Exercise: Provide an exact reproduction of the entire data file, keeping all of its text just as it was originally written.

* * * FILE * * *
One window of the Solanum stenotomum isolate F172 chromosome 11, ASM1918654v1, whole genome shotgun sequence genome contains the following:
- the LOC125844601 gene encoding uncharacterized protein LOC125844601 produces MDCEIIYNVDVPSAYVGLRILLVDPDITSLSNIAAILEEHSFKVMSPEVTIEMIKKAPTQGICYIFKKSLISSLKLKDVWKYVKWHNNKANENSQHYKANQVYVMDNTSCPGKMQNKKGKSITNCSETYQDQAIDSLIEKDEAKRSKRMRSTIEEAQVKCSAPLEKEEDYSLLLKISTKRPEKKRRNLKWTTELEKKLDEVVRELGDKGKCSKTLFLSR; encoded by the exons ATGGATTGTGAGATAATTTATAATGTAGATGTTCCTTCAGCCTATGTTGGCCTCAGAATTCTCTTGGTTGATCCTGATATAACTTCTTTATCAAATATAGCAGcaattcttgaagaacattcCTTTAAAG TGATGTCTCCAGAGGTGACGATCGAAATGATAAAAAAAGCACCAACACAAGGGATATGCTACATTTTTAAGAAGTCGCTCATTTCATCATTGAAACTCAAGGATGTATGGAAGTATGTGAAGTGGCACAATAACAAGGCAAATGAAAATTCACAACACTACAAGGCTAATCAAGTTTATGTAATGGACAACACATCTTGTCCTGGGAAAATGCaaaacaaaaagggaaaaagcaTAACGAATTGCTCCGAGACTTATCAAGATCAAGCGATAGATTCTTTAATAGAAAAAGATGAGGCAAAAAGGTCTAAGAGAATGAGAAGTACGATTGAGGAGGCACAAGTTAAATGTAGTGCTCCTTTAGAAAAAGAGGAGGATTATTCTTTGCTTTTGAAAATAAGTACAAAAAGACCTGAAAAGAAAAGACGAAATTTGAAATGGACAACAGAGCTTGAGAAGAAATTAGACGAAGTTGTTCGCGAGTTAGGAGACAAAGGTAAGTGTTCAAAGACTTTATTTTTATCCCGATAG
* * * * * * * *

One window of the Solanum stenotomum isolate F172 chromosome 11, ASM1918654v1, whole genome shotgun sequence genome contains the following:
- the LOC125844601 gene encoding uncharacterized protein LOC125844601 produces MDCEIIYNVDVPSAYVGLRILLVDPDITSLSNIAAILEEHSFKVMSPEVTIEMIKKAPTQGICYIFKKSLISSLKLKDVWKYVKWHNNKANENSQHYKANQVYVMDNTSCPGKMQNKKGKSITNCSETYQDQAIDSLIEKDEAKRSKRMRSTIEEAQVKCSAPLEKEEDYSLLLKISTKRPEKKRRNLKWTTELEKKLDEVVRELGDKGKCSKTLFLSR; encoded by the exons ATGGATTGTGAGATAATTTATAATGTAGATGTTCCTTCAGCCTATGTTGGCCTCAGAATTCTCTTGGTTGATCCTGATATAACTTCTTTATCAAATATAGCAGcaattcttgaagaacattcCTTTAAAG TGATGTCTCCAGAGGTGACGATCGAAATGATAAAAAAAGCACCAACACAAGGGATATGCTACATTTTTAAGAAGTCGCTCATTTCATCATTGAAACTCAAGGATGTATGGAAGTATGTGAAGTGGCACAATAACAAGGCAAATGAAAATTCACAACACTACAAGGCTAATCAAGTTTATGTAATGGACAACACATCTTGTCCTGGGAAAATGCaaaacaaaaagggaaaaagcaTAACGAATTGCTCCGAGACTTATCAAGATCAAGCGATAGATTCTTTAATAGAAAAAGATGAGGCAAAAAGGTCTAAGAGAATGAGAAGTACGATTGAGGAGGCACAAGTTAAATGTAGTGCTCCTTTAGAAAAAGAGGAGGATTATTCTTTGCTTTTGAAAATAAGTACAAAAAGACCTGAAAAGAAAAGACGAAATTTGAAATGGACAACAGAGCTTGAGAAGAAATTAGACGAAGTTGTTCGCGAGTTAGGAGACAAAGGTAAGTGTTCAAAGACTTTATTTTTATCCCGATAG